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Film review: “The Two Popes” provides perspective

At the 77th Golden Globes, an unprecedented three of the five Motion Picture – Drama nominees were Netflix properties. While “The Irishman” and “Marriage Story” were directed by Martin Scorsese and Noah Baumbach, two directors that have had many films released in the last decade, the third Netflix film in the competition was directed by a name that hadn’t been announced in a while. Fernando Meirelles, best known for his 2002 film “City of God,” helmed the third Netflix nominee “The Two Popes.” 

“The Two Popes” follows the true story of Catholic Cardinals Joseph Ratzinger (Anthony Hopkins) and Jorge Mario Bergoglio (Jonathan Pryce) after the death of Pope John Paul II. The Church is at a crossroads in choosing who will assume the papacy: the traditional Ratzinger or the progressive Bergoglio. 

When Ratzinger is selected to assume the papacy, Bergoglio visits him intending to resign as archbishop. Soon both men experience a transformation in their faith as Bergoglio attempts to convince the Church to be more compassionate and forgiving. Flashbacks of events that lead him to believe in a more allowing practice when he was a young man in South America replay as the two discuss philosophies.

The Oscar-nominated screenplay is adapted from the play “The Pope” by Anthony McCarten, who has also authored biopics such as “The Theory of Everything,” “Darkest Hour” and “Bohemian Rhapsody.” Although real-world events and published speeches, letters and debates were used in “The Two Popes,” much of the film is a work of fiction. The conversations are all mostly imagined, but McCarten’s experience in writing shines through to formulate thought-provoking dialogue.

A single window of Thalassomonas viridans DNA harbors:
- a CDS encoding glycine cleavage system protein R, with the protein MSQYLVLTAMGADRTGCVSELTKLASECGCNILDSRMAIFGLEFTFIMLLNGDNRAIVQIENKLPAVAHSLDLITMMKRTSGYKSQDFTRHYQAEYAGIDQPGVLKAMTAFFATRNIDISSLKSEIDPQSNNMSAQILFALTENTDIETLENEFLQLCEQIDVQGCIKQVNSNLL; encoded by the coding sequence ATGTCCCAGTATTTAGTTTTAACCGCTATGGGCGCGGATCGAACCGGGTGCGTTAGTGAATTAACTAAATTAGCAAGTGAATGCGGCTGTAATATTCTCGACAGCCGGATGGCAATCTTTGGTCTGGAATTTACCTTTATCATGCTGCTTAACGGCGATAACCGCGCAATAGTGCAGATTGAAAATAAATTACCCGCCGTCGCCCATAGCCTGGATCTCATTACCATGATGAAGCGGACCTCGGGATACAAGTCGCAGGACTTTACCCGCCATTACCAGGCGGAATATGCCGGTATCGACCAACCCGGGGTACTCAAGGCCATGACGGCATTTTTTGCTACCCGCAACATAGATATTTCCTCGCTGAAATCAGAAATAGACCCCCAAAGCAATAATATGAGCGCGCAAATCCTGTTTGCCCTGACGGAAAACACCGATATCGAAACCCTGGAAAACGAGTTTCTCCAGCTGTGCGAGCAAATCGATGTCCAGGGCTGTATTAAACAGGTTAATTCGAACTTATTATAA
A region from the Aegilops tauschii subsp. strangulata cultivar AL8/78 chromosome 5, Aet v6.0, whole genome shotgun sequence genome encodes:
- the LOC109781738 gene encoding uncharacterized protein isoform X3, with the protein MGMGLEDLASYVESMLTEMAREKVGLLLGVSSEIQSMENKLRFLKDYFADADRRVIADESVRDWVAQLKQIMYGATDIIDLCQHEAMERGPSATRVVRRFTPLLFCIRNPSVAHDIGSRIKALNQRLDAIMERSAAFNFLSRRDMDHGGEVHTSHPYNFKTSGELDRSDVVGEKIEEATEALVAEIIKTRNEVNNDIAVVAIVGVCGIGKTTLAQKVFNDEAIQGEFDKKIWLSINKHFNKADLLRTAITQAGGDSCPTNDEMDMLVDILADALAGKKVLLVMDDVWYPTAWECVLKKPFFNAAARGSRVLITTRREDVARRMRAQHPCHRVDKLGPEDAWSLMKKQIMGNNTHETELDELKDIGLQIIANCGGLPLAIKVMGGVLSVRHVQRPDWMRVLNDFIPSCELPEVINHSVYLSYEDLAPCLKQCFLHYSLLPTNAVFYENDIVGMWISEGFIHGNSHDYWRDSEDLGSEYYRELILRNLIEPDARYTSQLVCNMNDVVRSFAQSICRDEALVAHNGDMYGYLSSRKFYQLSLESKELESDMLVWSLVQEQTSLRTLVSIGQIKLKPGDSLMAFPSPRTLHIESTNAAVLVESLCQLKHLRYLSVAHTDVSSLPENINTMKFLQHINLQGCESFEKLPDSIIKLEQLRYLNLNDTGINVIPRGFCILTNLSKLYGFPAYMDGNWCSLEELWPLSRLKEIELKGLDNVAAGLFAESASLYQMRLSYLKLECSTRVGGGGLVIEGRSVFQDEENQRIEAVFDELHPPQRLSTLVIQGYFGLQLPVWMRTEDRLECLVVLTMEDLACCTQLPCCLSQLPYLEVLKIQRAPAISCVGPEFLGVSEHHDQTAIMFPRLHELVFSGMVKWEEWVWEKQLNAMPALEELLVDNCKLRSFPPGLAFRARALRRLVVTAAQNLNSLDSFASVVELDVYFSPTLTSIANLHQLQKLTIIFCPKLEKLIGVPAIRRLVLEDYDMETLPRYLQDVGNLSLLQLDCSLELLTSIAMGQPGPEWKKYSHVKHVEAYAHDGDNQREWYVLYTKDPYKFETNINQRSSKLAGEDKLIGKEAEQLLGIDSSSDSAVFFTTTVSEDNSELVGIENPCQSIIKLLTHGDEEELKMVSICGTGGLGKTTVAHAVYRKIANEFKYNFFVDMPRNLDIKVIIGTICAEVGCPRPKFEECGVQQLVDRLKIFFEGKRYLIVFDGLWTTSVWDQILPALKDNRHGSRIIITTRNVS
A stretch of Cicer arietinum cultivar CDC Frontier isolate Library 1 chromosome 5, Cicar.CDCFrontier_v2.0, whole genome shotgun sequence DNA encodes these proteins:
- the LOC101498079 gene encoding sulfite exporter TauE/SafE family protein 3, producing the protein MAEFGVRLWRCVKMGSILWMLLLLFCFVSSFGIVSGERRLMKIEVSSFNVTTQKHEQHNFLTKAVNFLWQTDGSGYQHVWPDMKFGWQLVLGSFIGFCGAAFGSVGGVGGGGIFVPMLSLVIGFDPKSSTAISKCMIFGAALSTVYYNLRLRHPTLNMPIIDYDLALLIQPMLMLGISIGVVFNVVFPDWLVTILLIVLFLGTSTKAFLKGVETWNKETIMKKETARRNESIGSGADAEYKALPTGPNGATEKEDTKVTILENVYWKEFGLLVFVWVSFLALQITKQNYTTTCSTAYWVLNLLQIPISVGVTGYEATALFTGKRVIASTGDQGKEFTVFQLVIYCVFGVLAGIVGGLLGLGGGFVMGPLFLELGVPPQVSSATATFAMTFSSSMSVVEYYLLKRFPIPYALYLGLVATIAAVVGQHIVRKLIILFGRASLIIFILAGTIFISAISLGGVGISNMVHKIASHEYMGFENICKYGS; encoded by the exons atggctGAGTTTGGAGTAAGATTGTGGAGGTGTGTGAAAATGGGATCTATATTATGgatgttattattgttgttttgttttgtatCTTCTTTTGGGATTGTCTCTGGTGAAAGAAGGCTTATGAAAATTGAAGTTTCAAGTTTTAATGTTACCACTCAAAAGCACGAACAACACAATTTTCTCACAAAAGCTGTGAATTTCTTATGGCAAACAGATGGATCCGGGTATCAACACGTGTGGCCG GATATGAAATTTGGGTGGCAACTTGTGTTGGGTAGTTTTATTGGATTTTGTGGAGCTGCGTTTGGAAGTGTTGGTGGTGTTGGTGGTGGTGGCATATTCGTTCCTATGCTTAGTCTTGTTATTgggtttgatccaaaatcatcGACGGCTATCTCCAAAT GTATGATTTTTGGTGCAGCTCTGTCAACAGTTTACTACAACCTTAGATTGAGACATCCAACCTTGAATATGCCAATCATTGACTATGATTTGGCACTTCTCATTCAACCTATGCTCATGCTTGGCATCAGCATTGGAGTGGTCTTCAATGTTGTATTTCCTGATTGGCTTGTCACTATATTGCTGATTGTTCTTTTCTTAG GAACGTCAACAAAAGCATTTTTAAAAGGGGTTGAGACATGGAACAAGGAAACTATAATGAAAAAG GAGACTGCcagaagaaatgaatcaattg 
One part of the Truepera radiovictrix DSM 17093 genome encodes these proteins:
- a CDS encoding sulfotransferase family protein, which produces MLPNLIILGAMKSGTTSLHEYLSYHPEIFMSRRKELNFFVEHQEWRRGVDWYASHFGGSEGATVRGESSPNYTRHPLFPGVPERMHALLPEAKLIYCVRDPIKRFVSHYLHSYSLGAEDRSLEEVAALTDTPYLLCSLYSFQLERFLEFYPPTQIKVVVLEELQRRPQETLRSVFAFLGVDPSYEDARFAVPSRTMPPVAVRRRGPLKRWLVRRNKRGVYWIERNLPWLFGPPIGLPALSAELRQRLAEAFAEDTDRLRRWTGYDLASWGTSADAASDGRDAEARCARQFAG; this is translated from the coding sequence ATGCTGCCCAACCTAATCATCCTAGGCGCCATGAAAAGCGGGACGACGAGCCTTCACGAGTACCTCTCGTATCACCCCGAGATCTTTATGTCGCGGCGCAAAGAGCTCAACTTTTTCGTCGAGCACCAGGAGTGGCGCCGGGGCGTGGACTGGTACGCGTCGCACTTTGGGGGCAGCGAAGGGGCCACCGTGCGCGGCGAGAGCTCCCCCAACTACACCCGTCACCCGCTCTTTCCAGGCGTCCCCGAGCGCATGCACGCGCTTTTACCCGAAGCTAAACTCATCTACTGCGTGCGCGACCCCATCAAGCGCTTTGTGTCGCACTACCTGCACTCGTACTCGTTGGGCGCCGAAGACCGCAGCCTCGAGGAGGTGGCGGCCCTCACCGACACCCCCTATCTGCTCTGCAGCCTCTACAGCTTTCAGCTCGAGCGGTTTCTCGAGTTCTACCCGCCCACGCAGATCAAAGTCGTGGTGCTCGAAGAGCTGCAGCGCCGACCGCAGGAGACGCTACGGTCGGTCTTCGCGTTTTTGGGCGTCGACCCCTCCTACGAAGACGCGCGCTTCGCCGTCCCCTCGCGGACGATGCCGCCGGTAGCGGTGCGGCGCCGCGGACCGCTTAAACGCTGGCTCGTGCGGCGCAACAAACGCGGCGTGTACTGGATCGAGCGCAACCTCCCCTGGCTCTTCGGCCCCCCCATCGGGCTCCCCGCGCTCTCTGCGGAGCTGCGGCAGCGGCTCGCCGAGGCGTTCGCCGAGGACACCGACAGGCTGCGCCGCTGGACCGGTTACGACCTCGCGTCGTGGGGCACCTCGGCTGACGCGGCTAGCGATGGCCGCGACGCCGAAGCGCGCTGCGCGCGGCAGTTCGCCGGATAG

The film is absolutely gorgeous with much of the film employing shots that focus on the immaculate architecture around the characters, giving “The Two Popes” a very ‘heavenly’ feel. The film was mostly shot in and around Rome, with other shorter scenes shot in Buenos Aires. The Sistine Chapel interior was constructed in eight weeks in Cinecittà Studios, the largest studio in Europe.

Pryce and Hopkins have been nominated as Best Actor and Supporting Actor, respectively, for Golden Globes, British Academy of  Film and Television Arts awards, and Oscars. The two veterans of the craft work very well together. The spiritual dynamism becomes increasingly apparent through their passionate dialogue. As the movie progresses, they open up to each other and it is revealed that they are comfortable learning different perspectives. Their passive rivalry disintegrates as they confide in each other. The duo’s chemistry as young-at-heart learned gentlemen is sometimes quite comical, like when they discuss the Beatles or the World Cup. Ever since Pryce was featured in HBO’s “Game of Thrones” as the High Sparrow, fans took to the Internet to peg him as a dead-ringer for Pope Francis, due to his uncanny likeness to the Pope.

The film accentuates the importance of how faith ebbs and flows as people grow in life. True, this film would appeal most to Christians, but the story of morals evolving as experiences change is a universal understanding. “The Two Popes” is a modern story about a centuries-old religion, delivering a chance for reflection on one’s own principles.

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